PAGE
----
Gold Gives Birth to Western Montana
Aspen leaves turn gold along Grasshopper Creek below present day Bannack, the location of Montana’s first major gold strike. (Photo by Rick and Susie Graetz)
Following quickly on the heels of Lewis and Clark, fur trappers flocked to what would later become Montana Territory. Canadians came within months of the Corp of Discovery. In fall 1807, Finian McDonald entered the northwest corner of the state and built the Kootenai Post near present day Libby. In November 1809, David Thompson established the Saleesh House on the Clark Fork River near Thompson Falls. Others, like the legends Jim Bridger, John Colter, James Kipp and Manuel Lisa, came later.
Thompson, probably the first white man to see Flathead Lake (the Indians called it Salish), explored much of this untracked wilderness and mapped the Missoula area from the top of today’s Mount Jumbo or Waterworks Hill while there was snow on the ground. His maps of the region were remarkably accurate.
The trappers were not settlers; they just passed through the country. Fur trading prospered until about 1840 when the colorful era of the mountain man began phasing out, leaving behind a mostly negative legacy that included degradation of indigenous peoples and a depletion of a resource that saw profits flow to only a few.
Catholic priests soon entered the region, establishing missions such as one at St. Ignatius in 1854 and later in the Bitterroot at St. Mary’s.
In western Montana, gold was the basis of the first permanent white settlement. The initial discovery was recorded in the spring of 1858 at Gold Creek, just east of Drummond, by brothers Granville and James Stewart, along with their partner Reece Anderson. In July of 1862, a gold rush to Montana started based on news of an initial big strike at Grasshopper Creek by John White. Bannack, the first territorial capital of Montana, given that distinction on May 26, 1864, was born. As word of this and other finds reached the eastern United States and Europe, would-be miners crowded onto the steamboats, coming up the Missouri River to Fort Benton and then ventured overland to the gold camps of western Montana. Others trailed north from the fields of Colorado, Nevada and California that had boomed in the 1840s and 1850s.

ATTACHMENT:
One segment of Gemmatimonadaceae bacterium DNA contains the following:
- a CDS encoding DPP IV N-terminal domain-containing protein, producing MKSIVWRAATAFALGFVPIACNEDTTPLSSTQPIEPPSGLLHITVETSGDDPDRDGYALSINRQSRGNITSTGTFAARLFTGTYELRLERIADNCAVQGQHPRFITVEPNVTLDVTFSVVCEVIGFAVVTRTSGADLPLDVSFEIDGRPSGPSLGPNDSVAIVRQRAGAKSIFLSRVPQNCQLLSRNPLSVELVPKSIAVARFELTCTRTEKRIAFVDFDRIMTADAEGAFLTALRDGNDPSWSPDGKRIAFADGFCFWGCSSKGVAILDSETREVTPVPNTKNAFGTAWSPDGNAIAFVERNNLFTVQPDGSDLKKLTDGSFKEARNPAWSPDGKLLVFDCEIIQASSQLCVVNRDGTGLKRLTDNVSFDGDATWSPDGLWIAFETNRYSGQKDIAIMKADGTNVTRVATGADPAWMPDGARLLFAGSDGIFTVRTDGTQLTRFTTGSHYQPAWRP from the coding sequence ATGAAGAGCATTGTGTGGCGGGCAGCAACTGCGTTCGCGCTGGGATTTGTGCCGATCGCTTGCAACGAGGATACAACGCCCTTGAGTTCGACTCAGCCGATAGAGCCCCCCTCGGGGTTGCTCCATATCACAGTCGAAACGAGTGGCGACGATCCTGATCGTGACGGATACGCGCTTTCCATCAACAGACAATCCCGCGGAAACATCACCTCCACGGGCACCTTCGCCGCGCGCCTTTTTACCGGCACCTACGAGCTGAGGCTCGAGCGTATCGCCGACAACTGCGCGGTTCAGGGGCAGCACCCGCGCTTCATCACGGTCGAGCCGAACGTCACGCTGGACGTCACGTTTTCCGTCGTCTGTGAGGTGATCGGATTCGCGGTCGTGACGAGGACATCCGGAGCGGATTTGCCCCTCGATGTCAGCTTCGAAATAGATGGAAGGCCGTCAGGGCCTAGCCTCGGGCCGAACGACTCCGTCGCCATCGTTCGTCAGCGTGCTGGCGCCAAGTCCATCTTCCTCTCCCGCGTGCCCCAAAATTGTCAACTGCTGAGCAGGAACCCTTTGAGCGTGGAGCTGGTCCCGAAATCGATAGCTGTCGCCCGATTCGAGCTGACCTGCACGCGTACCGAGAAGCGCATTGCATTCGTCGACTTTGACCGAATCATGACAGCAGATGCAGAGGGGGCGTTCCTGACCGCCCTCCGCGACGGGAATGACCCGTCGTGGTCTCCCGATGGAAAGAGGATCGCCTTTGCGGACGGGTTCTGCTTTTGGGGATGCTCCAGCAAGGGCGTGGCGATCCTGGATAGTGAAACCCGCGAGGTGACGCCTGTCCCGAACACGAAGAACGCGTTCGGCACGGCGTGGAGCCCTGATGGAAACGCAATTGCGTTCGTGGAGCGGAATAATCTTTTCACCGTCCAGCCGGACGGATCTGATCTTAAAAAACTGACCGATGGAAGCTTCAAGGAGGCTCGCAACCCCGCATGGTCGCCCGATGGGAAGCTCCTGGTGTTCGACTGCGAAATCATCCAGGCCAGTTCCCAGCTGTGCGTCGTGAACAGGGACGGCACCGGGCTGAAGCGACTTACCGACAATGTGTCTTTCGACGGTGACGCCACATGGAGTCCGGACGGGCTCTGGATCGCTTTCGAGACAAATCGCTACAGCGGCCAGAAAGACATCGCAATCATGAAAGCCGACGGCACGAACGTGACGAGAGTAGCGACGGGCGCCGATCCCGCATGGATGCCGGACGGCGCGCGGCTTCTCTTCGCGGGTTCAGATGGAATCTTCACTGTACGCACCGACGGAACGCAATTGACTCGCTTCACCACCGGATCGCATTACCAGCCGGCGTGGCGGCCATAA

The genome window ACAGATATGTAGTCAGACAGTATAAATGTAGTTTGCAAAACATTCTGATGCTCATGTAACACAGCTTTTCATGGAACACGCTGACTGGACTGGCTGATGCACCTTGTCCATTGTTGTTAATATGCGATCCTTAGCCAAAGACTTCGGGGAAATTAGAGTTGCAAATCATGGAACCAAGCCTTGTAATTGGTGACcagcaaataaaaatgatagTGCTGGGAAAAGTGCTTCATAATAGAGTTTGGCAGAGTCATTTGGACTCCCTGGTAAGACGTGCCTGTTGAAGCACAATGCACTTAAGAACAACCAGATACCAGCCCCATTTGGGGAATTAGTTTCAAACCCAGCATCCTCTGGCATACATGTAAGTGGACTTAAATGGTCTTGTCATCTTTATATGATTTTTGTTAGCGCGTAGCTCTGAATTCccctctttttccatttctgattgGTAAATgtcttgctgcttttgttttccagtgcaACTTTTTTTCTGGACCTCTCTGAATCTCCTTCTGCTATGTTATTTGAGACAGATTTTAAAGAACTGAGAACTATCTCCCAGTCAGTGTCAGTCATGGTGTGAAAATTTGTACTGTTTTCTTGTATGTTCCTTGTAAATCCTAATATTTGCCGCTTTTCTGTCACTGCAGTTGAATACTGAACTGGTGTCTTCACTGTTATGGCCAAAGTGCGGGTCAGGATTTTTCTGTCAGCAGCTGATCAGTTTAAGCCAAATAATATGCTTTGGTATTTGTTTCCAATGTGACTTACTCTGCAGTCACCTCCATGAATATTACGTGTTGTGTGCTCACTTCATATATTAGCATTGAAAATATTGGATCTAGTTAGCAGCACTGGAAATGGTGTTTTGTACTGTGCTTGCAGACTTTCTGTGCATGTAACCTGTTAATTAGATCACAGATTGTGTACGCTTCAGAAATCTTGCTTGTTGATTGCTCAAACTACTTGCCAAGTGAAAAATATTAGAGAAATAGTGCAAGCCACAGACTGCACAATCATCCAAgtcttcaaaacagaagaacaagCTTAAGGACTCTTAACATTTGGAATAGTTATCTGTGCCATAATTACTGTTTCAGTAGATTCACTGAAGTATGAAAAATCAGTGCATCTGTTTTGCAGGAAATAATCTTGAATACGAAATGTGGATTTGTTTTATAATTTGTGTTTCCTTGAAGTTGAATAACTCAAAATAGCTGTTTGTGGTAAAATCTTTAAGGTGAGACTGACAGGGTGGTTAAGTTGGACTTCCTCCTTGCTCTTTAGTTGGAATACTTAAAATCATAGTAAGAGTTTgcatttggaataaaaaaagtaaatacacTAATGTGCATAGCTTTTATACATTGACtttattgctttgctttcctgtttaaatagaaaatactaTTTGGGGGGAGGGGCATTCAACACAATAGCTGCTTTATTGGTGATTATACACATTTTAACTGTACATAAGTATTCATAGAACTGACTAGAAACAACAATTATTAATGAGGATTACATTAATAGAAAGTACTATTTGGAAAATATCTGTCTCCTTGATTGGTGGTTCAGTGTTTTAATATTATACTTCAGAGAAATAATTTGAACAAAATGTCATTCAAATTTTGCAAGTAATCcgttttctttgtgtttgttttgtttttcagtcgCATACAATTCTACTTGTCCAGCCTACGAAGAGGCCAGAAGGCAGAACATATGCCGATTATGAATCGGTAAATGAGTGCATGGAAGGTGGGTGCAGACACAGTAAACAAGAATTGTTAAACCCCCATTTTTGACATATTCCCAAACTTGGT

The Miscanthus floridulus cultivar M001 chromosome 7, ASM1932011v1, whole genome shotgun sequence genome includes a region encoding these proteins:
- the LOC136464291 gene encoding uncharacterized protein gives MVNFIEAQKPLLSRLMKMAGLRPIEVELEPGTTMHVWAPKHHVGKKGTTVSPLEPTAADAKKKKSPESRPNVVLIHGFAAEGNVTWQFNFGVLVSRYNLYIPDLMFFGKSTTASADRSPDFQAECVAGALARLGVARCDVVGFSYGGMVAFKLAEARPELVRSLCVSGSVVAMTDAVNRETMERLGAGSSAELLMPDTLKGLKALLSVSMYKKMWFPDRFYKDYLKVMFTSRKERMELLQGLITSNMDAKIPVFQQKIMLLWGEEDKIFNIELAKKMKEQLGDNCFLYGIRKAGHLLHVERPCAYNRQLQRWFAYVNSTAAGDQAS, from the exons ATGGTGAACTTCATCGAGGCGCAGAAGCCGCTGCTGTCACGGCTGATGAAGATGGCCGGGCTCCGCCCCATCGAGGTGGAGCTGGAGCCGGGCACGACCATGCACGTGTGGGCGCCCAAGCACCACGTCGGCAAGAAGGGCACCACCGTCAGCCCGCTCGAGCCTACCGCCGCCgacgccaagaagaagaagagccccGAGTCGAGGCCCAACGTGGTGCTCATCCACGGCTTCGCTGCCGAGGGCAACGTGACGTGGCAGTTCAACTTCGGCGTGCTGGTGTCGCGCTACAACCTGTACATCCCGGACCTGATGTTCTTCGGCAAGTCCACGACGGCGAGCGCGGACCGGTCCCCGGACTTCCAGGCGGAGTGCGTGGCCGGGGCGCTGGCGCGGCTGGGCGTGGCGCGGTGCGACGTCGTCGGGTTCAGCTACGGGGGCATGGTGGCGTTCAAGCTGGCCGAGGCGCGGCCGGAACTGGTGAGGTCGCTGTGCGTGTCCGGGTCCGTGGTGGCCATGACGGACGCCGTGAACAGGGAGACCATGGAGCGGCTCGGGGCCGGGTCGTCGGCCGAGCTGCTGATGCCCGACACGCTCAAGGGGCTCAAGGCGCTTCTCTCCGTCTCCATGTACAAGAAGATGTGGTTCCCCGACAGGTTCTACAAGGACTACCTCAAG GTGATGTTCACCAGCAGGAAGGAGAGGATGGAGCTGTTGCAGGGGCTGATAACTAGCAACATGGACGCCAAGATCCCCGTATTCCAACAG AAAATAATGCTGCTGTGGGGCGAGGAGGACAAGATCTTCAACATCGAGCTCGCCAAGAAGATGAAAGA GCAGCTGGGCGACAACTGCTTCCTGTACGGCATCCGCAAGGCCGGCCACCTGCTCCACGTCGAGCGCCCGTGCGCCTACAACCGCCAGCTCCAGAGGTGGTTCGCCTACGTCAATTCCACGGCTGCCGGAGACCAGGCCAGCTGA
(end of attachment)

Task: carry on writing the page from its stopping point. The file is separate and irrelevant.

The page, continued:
One year after Bannack’s beginnings, more than 2,000 people had moved into the creek bottom and surrounding hills. The population included some of the most famous characters of the Old West, as well as a collection of outlaws. Amongst these infamous individuals was Sheriff Henry Plummer and his gang of road agents. Their kind brought on the formation of the Vigilantes by the citizens of Bannack and nearby Virginia City to deal out frontier justice.
In May of 1863, a find in Alder Gulch – 45 miles northeast of Bannack – proved to be the largest of all of Montana’s gold strikes and spawned Nevada City and Virginia City. The treasure in Bannack played out, and in 1865, Virginia City became the second territorial capital. In that period, 10,000 people massed into the rugged area.
In July of 1864, “the Four Georgians” out of Virginia City discovered colors in today’s Last Chance Gulch, and Helena came into being. By 1875, this “gold town” took on some permanence and replaced Virginia City as the territorial capital. In 1889, Montana was granted statehood and Helena became the permanent capital. And while gold was still king in the 1880s, Helena had more millionaires per capita than any place in the country. Records show there were 50.
Many other rich “boomtowns” grew out of the frantic search for the yellow metal, as well as from silver discoveries. Granite, Elkhorn, Confederate Gulch, Diamond City, Montana City, Garnet, Coloma, Horse Prairie Creek, Southern Cross, Pony and Marysville were but a few of the legendary camps.
The period of the 1860s through the 1880s was a turbulent and wild time in Montana. But by the 1890s, gold began taking a secondary role to copper, and Butte became a major town and producer of the metal. Considered one of the most prolific mining districts in the world, Butte earned the title “Richest Hill on Earth.” In the late 1880s, it was also a prominent producer of silver, a byproduct of copper.
The miners and their needs attracted merchants, and soon, cattlemen came to feed them. Big ranches, many still operating today, were established. Communities sprung up in northwest Montana a little later as a result of the railroad and the timber industry taking hold. While some gold and silver were found in the northwest part of the state, most mining was confined to the southwestern gulches and valleys. As the precious metals played out, most of the towns surrounding the mines withered away. Only a few of the first settlements, including Butte and Helena, prospered and lasted.
Today, the hills and mountains of western Montana harbor many relics of the boisterous mining days. Discovery pits, old mine shafts, collapsed buildings and ghost towns serve to remind us of western Montana’s beginnings.
Rick and Susie Graetz | University of Montana | Department of Geography